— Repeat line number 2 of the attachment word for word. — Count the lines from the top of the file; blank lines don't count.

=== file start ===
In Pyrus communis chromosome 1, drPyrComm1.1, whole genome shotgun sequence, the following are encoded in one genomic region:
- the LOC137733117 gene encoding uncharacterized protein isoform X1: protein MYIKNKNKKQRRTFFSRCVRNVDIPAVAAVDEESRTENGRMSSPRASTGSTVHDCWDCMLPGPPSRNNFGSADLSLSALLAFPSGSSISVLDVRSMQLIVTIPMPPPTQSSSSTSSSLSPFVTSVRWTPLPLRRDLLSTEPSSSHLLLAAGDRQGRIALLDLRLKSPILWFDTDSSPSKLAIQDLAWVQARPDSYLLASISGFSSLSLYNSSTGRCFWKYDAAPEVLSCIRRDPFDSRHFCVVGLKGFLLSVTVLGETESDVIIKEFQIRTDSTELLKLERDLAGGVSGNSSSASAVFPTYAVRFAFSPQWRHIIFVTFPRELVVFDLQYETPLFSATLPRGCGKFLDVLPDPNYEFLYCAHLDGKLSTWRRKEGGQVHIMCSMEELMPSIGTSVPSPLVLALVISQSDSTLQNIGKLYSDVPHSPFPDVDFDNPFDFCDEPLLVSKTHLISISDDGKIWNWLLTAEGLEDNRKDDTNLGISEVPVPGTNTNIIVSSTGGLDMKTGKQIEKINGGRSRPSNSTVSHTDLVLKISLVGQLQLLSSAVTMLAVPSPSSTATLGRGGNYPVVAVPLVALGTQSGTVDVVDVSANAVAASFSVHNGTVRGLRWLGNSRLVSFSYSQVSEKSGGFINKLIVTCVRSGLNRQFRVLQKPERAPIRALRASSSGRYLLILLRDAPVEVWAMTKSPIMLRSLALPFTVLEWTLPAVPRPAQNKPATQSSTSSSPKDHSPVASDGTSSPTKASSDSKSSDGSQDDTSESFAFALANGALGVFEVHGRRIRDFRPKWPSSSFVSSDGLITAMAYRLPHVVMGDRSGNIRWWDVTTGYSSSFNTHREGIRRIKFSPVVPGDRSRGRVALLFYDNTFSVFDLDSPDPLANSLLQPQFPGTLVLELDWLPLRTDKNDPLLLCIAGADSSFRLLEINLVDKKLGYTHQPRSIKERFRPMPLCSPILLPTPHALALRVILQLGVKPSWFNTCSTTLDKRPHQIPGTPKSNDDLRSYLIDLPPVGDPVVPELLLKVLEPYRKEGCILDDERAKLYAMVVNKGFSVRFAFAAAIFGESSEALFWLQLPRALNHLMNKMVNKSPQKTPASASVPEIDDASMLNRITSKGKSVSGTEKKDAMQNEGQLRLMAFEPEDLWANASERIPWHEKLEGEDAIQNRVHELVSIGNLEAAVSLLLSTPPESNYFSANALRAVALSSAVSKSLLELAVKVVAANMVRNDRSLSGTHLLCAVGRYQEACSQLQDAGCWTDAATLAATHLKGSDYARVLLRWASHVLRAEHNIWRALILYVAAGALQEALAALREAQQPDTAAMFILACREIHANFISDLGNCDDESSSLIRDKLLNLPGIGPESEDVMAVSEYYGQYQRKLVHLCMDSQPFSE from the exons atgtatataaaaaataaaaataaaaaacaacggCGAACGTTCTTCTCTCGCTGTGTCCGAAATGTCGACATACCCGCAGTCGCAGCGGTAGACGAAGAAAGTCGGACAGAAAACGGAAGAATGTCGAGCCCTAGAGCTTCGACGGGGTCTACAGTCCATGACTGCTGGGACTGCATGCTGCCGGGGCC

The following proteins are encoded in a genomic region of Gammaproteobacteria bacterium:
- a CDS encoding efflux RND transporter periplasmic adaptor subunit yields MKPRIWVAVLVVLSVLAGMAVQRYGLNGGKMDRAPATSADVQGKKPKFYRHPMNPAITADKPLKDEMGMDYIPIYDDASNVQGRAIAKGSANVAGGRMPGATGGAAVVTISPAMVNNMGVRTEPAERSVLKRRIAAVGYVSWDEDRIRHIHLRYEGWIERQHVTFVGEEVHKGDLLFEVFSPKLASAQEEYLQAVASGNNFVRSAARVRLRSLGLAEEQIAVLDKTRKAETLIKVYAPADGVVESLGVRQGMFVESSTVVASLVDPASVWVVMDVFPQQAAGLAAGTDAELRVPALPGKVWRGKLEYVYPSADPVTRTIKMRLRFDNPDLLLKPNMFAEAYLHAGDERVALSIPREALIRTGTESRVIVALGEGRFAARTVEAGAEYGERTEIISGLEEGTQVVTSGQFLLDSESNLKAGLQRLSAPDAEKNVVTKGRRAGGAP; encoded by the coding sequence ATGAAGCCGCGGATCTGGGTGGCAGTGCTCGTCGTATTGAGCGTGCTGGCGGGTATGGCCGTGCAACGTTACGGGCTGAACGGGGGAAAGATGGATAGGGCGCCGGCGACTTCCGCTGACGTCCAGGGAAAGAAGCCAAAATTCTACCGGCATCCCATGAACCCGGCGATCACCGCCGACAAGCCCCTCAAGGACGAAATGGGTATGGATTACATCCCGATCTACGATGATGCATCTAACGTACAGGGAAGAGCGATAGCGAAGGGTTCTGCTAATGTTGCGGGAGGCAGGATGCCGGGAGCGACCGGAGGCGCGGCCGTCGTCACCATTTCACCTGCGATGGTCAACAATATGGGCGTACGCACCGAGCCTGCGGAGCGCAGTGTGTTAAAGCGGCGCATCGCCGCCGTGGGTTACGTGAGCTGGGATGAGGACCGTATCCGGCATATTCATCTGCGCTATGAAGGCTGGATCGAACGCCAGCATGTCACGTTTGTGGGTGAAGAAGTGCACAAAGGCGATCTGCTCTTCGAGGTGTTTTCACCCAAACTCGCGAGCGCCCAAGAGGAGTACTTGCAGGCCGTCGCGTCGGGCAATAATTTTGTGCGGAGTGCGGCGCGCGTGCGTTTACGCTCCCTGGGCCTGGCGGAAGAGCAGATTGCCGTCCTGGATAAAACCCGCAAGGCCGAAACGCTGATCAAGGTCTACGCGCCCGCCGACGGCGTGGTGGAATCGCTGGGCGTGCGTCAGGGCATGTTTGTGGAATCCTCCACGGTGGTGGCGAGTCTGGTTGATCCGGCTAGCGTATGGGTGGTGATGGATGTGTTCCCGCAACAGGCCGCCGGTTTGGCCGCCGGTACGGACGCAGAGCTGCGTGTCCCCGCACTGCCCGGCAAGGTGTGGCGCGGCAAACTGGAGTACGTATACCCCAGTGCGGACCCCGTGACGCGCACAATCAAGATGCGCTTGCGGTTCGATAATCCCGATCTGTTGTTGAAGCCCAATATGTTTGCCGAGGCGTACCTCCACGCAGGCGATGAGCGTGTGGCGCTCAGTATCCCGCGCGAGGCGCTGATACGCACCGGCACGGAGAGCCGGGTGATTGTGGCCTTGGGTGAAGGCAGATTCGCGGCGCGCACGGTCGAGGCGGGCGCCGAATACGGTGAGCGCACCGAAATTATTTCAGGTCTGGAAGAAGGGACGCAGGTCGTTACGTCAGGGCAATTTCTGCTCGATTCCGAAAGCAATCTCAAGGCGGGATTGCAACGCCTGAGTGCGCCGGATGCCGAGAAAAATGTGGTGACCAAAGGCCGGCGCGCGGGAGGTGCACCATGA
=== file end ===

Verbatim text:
- the LOC137733117 gene encoding uncharacterized protein isoform X1: protein MYIKNKNKKQRRTFFSRCVRNVDIPAVAAVDEESRTENGRMSSPRASTGSTVHDCWDCMLPGPPSRNNFGSADLSLSALLAFPSGSSISVLDVRSMQLIVTIPMPPPTQSSSSTSSSLSPFVTSVRWTPLPLRRDLLSTEPSSSHLLLAAGDRQGRIALLDLRLKSPILWFDTDSSPSKLAIQDLAWVQARPDSYLLASISGFSSLSLYNSSTGRCFWKYDAAPEVLSCIRRDPFDSRHFCVVGLKGFLLSVTVLGETESDVIIKEFQIRTDSTELLKLERDLAGGVSGNSSSASAVFPTYAVRFAFSPQWRHIIFVTFPRELVVFDLQYETPLFSATLPRGCGKFLDVLPDPNYEFLYCAHLDGKLSTWRRKEGGQVHIMCSMEELMPSIGTSVPSPLVLALVISQSDSTLQNIGKLYSDVPHSPFPDVDFDNPFDFCDEPLLVSKTHLISISDDGKIWNWLLTAEGLEDNRKDDTNLGISEVPVPGTNTNIIVSSTGGLDMKTGKQIEKINGGRSRPSNSTVSHTDLVLKISLVGQLQLLSSAVTMLAVPSPSSTATLGRGGNYPVVAVPLVALGTQSGTVDVVDVSANAVAASFSVHNGTVRGLRWLGNSRLVSFSYSQVSEKSGGFINKLIVTCVRSGLNRQFRVLQKPERAPIRALRASSSGRYLLILLRDAPVEVWAMTKSPIMLRSLALPFTVLEWTLPAVPRPAQNKPATQSSTSSSPKDHSPVASDGTSSPTKASSDSKSSDGSQDDTSESFAFALANGALGVFEVHGRRIRDFRPKWPSSSFVSSDGLITAMAYRLPHVVMGDRSGNIRWWDVTTGYSSSFNTHREGIRRIKFSPVVPGDRSRGRVALLFYDNTFSVFDLDSPDPLANSLLQPQFPGTLVLELDWLPLRTDKNDPLLLCIAGADSSFRLLEINLVDKKLGYTHQPRSIKERFRPMPLCSPILLPTPHALALRVILQLGVKPSWFNTCSTTLDKRPHQIPGTPKSNDDLRSYLIDLPPVGDPVVPELLLKVLEPYRKEGCILDDERAKLYAMVVNKGFSVRFAFAAAIFGESSEALFWLQLPRALNHLMNKMVNKSPQKTPASASVPEIDDASMLNRITSKGKSVSGTEKKDAMQNEGQLRLMAFEPEDLWANASERIPWHEKLEGEDAIQNRVHELVSIGNLEAAVSLLLSTPPESNYFSANALRAVALSSAVSKSLLELAVKVVAANMVRNDRSLSGTHLLCAVGRYQEACSQLQDAGCWTDAATLAATHLKGSDYARVLLRWASHVLRAEHNIWRALILYVAAGALQEALAALREAQQPDTAAMFILACREIHANFISDLGNCDDESSSLIRDKLLNLPGIGPESEDVMAVSEYYGQYQRKLVHLCMDSQPFSE from the exons atgtatataaaaaataaaaataaaaaacaacggCGAACGTTCTTCTCTCGCTGTGTCCGAAATGTCGACATACCCGCAGTCGCAGCGGTAGACGAAGAAAGTCGGACAGAAAACGGAAGAATGTCGAGCCCTAGAGCTTCGACGGGGTCTACAGTCCATGACTGCTGGGACTGCATGCTGCCGGGGCC